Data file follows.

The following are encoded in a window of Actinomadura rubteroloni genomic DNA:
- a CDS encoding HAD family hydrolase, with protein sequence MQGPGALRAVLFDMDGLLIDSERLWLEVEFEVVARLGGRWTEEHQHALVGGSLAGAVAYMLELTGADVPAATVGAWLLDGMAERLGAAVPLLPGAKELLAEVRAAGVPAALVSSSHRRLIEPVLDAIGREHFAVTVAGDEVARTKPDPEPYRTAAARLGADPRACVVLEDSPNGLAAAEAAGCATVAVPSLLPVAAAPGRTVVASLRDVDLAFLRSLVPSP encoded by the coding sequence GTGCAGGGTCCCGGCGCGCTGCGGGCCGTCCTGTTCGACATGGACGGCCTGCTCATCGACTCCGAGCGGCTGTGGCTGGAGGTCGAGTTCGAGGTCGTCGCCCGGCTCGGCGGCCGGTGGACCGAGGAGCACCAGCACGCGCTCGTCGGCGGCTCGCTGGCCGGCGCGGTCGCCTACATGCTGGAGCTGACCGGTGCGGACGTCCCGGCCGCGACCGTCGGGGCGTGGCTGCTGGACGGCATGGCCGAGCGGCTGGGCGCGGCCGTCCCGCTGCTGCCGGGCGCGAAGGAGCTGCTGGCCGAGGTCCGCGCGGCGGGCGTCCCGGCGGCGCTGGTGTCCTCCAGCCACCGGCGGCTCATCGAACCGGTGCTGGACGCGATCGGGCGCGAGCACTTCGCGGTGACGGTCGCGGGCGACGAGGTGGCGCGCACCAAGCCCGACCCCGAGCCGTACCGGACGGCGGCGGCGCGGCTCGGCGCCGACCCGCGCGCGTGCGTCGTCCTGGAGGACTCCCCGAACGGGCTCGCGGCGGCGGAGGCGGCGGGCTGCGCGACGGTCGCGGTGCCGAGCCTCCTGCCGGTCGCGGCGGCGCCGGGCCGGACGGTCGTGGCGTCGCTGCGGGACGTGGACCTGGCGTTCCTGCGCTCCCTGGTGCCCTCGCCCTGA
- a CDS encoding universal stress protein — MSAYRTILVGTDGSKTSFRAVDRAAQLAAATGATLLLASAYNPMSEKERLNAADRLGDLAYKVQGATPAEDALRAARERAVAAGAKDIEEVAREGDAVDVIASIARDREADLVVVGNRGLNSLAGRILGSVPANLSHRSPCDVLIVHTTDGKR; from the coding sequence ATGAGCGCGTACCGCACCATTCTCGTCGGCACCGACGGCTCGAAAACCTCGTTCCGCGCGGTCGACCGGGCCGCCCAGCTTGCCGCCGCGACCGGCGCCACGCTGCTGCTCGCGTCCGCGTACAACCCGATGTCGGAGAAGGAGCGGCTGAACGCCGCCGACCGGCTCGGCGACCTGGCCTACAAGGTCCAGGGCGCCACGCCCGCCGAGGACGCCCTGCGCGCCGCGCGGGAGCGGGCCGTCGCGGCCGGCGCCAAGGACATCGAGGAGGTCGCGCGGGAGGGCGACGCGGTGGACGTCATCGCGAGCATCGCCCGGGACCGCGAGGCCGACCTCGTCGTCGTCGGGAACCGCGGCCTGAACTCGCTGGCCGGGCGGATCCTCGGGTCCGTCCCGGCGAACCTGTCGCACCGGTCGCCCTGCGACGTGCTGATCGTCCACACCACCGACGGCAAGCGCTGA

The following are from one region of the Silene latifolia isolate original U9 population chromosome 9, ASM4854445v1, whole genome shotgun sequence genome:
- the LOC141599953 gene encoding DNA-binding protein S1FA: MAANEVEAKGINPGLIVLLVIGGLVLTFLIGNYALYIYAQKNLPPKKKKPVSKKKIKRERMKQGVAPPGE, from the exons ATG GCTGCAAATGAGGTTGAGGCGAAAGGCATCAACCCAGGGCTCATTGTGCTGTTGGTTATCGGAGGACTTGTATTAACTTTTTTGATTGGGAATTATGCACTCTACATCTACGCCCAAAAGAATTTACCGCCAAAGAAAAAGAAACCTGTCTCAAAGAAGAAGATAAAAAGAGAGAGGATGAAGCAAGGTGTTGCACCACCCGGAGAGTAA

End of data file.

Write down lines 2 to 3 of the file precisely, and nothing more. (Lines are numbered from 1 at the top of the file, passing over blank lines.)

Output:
- a CDS encoding HAD family hydrolase, with protein sequence MQGPGALRAVLFDMDGLLIDSERLWLEVEFEVVARLGGRWTEEHQHALVGGSLAGAVAYMLELTGADVPAATVGAWLLDGMAERLGAAVPLLPGAKELLAEVRAAGVPAALVSSSHRRLIEPVLDAIGREHFAVTVAGDEVARTKPDPEPYRTAAARLGADPRACVVLEDSPNGLAAAEAAGCATVAVPSLLPVAAAPGRTVVASLRDVDLAFLRSLVPSP encoded by the coding sequence GTGCAGGGTCCCGGCGCGCTGCGGGCCGTCCTGTTCGACATGGACGGCCTGCTCATCGACTCCGAGCGGCTGTGGCTGGAGGTCGAGTTCGAGGTCGTCGCCCGGCTCGGCGGCCGGTGGACCGAGGAGCACCAGCACGCGCTCGTCGGCGGCTCGCTGGCCGGCGCGGTCGCCTACATGCTGGAGCTGACCGGTGCGGACGTCCCGGCCGCGACCGTCGGGGCGTGGCTGCTGGACGGCATGGCCGAGCGGCTGGGCGCGGCCGTCCCGCTGCTGCCGGGCGCGAAGGAGCTGCTGGCCGAGGTCCGCGCGGCGGGCGTCCCGGCGGCGCTGGTGTCCTCCAGCCACCGGCGGCTCATCGAACCGGTGCTGGACGCGATCGGGCGCGAGCACTTCGCGGTGACGGTCGCGGGCGACGAGGTGGCGCGCACCAAGCCCGACCCCGAGCCGTACCGGACGGCGGCGGCGCGGCTCGGCGCCGACCCGCGCGCGTGCGTCGTCCTGGAGGACTCCCCGAACGGGCTCGCGGCGGCGGAGGCGGCGGGCTGCGCGACGGTCGCGGTGCCGAGCCTCCTGCCGGTCGCGGCGGCGCCGGGCCGGACGGTCGTGGCGTCGCTGCGGGACGTGGACCTGGCGTTCCTGCGCTCCCTGGTGCCCTCGCCCTGA
- a CDS encoding universal stress protein — MSAYRTILVGTDGSKTSFRAVDRAAQLAAATGATLLLASAYNPMSEKERLNAADRLGDLAYKVQGATPAEDALRAARERAVAAGAKDIEEVAREGDAVDVIASIARDREADLVVVGNRGLNSLAGRILGSVPANLSHRSPCDVLIVHTTDGKR; from the coding sequence ATGAGCGCGTACCGCACCATTCTCGTCGGCACCGACGGCTCGAAAACCTCGTTCCGCGCGGTCGACCGGGCCGCCCAGCTTGCCGCCGCGACCGGCGCCACGCTGCTGCTCGCGTCCGCGTACAACCCGATGTCGGAGAAGGAGCGGCTGAACGCCGCCGACCGGCTCGGCGACCTGGCCTACAAGGTCCAGGGCGCCACGCCCGCCGAGGACGCCCTGCGCGCCGCGCGGGAGCGGGCCGTCGCGGCCGGCGCCAAGGACATCGAGGAGGTCGCGCGGGAGGGCGACGCGGTGGACGTCATCGCGAGCATCGCCCGGGACCGCGAGGCCGACCTCGTCGTCGTCGGGAACCGCGGCCTGAACTCGCTGGCCGGGCGGATCCTCGGGTCCGTCCCGGCGAACCTGTCGCACCGGTCGCCCTGCGACGTGCTGATCGTCCACACCACCGACGGCAAGCGCTGA